Jean Pascal: Pascal re-established himself as a major player in the light heavyweight division by easily outpointing a strangely inactive Luce Bute on Saturday in Montreal. That said, Pascal wasn’t particularly impressive. He did enough to win most rounds by punching in fierce, but relatively few flurries, perhaps to preserve energy. He clearly was the quicker, more athletic boxer. But he also went long, boring periods doing very little or throwing single punches. He looked somewhat like what colleague Doug Fischer called “a poor man’s Roy Jones Jr.," who worked with Pascal before and during the fight. It was a weak imitation. Pascal has nowhere near the ability, speed or power a prime Jones possessed. Indeed, the margin of victory on Saturday undoubtedly had as much to do with Bute’s pathetically weak effort as Pascal’s performance. Pascal (29-2-1, 17 knockouts) deserves credit; he did more than enough to win an important fight in his home region. That’s the goal. At the same time, he didn’t dazzle anyone. Adonis Stevenson would destroy him.
Lucian Bute: Bute (31-2, 24 KOs) was one of the hottest fighters in the world only three fights ago. Two poor performances and a shaky victory over a second-tier fighter later, he is a fringe contender at best. Am I shocked? Not really. Bute went into his fight against Carl Froch in May 2012 largely untested and was blown out in five rounds, a clear indication that he wasn’t as good as many of us thought he was. And his performance against Pascal seemed to indicate that he agrees with my assertion. Bute fought skittishly, as if he was afraid of getting hurt. That would explain why he didn’t let his hands go enough to make the fight competitive. He obviously doubts his own ability. And a fighter who doubts himself has no chance to succeed, especially at the highest level of the sport. If Bute wants to continue fighting – and retirement is a reasonable option for him – he might want to rebuild his confidence against lesser foes for a while. The Bute we saw against Froch and now Pascal simply can’t compete with the best in the business.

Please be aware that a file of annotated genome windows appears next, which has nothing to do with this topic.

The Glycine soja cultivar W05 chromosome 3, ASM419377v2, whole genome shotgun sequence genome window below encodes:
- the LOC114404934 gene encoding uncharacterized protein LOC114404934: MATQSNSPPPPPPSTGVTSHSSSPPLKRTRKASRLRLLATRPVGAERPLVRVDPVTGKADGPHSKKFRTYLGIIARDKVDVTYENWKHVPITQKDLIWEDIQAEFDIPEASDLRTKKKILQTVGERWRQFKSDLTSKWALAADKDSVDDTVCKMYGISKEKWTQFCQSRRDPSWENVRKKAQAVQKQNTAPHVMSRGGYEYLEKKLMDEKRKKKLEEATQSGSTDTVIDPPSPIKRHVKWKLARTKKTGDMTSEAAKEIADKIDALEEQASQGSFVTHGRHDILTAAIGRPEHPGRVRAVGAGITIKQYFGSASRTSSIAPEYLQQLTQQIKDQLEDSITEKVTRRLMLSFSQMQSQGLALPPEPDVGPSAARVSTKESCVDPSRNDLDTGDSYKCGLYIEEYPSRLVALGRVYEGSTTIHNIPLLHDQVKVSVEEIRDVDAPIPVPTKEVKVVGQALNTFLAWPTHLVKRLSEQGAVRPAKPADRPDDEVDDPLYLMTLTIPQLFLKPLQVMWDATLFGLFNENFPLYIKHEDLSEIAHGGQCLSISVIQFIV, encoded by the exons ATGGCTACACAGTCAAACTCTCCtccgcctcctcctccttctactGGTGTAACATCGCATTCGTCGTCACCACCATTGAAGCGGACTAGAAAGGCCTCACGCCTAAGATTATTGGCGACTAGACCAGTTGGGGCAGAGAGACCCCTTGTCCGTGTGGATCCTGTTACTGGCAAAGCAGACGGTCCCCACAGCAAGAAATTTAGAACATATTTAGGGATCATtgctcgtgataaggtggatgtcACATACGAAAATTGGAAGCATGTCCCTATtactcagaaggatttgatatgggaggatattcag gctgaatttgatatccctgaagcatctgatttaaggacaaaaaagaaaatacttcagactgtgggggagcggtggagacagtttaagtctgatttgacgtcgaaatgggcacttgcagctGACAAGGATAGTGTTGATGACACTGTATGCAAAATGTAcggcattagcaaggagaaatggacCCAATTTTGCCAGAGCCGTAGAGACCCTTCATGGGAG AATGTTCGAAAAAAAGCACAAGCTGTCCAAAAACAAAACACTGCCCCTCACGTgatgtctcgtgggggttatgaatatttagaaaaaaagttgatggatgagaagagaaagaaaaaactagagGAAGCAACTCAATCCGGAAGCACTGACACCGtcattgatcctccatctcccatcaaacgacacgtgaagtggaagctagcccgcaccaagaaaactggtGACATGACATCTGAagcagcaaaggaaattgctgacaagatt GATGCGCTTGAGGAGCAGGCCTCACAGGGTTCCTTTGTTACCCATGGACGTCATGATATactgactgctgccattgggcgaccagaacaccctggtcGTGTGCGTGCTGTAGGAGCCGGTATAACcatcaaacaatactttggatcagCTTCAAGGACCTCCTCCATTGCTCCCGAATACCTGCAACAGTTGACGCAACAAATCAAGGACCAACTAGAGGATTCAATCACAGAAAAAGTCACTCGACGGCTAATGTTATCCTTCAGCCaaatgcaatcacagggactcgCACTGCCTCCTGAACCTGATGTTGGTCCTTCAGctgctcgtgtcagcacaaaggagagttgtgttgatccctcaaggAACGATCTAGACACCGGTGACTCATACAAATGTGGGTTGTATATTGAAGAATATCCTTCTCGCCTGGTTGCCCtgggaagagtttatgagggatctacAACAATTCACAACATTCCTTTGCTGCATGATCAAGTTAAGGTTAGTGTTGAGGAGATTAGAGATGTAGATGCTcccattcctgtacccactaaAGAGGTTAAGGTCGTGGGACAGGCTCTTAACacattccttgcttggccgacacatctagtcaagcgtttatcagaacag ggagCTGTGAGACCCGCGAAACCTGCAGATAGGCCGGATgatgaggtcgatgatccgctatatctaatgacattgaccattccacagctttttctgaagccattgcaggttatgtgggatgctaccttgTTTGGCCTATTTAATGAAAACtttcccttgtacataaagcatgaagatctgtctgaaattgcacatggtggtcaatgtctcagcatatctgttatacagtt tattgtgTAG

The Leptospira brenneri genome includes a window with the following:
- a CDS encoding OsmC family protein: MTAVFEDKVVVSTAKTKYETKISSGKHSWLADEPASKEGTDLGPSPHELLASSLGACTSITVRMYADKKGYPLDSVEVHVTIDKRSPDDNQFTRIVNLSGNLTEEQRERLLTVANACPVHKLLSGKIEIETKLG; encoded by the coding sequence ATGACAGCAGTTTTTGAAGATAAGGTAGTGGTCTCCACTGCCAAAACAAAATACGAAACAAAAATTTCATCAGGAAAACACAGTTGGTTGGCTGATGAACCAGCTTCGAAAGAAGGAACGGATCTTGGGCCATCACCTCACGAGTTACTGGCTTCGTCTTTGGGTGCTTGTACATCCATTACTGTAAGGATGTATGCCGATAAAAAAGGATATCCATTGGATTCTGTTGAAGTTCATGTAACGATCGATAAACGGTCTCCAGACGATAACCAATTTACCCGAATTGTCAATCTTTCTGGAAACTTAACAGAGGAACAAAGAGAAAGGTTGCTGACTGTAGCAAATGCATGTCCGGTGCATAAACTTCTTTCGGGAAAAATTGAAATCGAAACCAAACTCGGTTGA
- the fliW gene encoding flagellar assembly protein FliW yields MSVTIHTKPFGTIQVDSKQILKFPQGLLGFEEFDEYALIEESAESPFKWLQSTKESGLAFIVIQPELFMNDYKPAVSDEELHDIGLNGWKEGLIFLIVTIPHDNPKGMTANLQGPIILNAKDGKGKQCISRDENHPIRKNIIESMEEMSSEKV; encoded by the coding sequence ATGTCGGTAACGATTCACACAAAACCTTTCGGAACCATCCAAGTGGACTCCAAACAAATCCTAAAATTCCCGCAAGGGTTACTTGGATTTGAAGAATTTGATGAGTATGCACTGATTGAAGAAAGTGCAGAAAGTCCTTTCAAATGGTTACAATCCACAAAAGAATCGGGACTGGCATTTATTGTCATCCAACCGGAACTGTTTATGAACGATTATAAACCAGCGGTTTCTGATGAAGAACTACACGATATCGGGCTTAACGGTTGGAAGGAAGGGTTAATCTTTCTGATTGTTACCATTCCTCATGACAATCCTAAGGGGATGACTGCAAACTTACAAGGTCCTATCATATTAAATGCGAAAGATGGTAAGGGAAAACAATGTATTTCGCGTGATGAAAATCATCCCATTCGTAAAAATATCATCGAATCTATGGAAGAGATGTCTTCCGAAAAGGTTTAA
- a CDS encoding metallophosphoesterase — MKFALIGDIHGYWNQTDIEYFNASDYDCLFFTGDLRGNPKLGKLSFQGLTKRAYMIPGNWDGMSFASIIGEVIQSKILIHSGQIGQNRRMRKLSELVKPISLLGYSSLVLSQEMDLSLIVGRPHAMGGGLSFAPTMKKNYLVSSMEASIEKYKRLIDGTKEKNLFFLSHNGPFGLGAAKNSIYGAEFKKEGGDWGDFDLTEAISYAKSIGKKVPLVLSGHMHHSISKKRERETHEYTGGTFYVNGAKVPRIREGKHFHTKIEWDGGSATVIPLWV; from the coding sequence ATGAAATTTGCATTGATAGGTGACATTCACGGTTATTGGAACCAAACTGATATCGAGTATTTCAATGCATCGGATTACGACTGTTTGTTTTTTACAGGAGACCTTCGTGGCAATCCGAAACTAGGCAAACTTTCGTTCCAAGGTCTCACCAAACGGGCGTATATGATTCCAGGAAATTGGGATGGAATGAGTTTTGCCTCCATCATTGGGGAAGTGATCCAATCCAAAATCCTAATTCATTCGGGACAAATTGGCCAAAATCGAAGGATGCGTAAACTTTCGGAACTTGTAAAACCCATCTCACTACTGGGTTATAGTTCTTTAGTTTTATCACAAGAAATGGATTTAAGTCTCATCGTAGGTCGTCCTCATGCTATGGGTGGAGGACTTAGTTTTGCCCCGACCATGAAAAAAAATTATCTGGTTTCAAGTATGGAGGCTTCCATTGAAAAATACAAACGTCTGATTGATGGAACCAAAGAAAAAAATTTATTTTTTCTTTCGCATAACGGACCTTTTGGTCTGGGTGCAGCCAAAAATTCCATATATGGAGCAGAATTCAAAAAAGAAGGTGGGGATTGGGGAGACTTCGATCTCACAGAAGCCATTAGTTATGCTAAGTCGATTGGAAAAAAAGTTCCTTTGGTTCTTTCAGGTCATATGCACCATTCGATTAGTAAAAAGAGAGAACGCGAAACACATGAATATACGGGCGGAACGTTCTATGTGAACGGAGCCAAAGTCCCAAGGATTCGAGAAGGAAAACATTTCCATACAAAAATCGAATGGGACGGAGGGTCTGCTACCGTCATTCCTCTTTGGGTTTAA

The Mike Perez-Carlos Takam majority draw on the Pascal-Bute card was strange: Perez (20-0-1, 12 KOs) won the first six rounds, Takam (29-1-1, 23 KOs) the latter six. Perez seemed to fall asleep at the same time Takam woke up. Perez was coming off his fight against Magomed Abdusalamov, who ended up in a coma. Perhaps that played a role in Perez’s performance. He also was cut badly in the third round by an accidental head butt, which might have affected him. I think Takam was the main reason the momentum shifted. The France-based Cameroonian simply went to work in the second half of the fight, outpunching and outlanding his more experienced opponent. Perez remained a heavyweight contender. Takam probably joined him as a result of his spirited effort. … The good news for Ivan Redkach (16-0, 13 KOs): He engaged in what for him was the perfect matchup Friday in Memphis, Tenn. The hot Ukrainian prospect had to work for every point that gave him the unanimous decision over a tough, capable opponent in Tony Luis (17-2, 7 KOs). It was the kind of fight that serves as a valuable learning experience. The bad news: Redkach seems to have a long way to go, particularly in terms of his defensive skills. … If you missed the Frank Galarza-John Thompson fight on the Redkach-Luis card, you should check it out. Hell of a second-round knockout by Galarza (12-0-2, 8 KOs). Thompson (14-1, 5 KOs) probably was the hotter prospect going into the fight.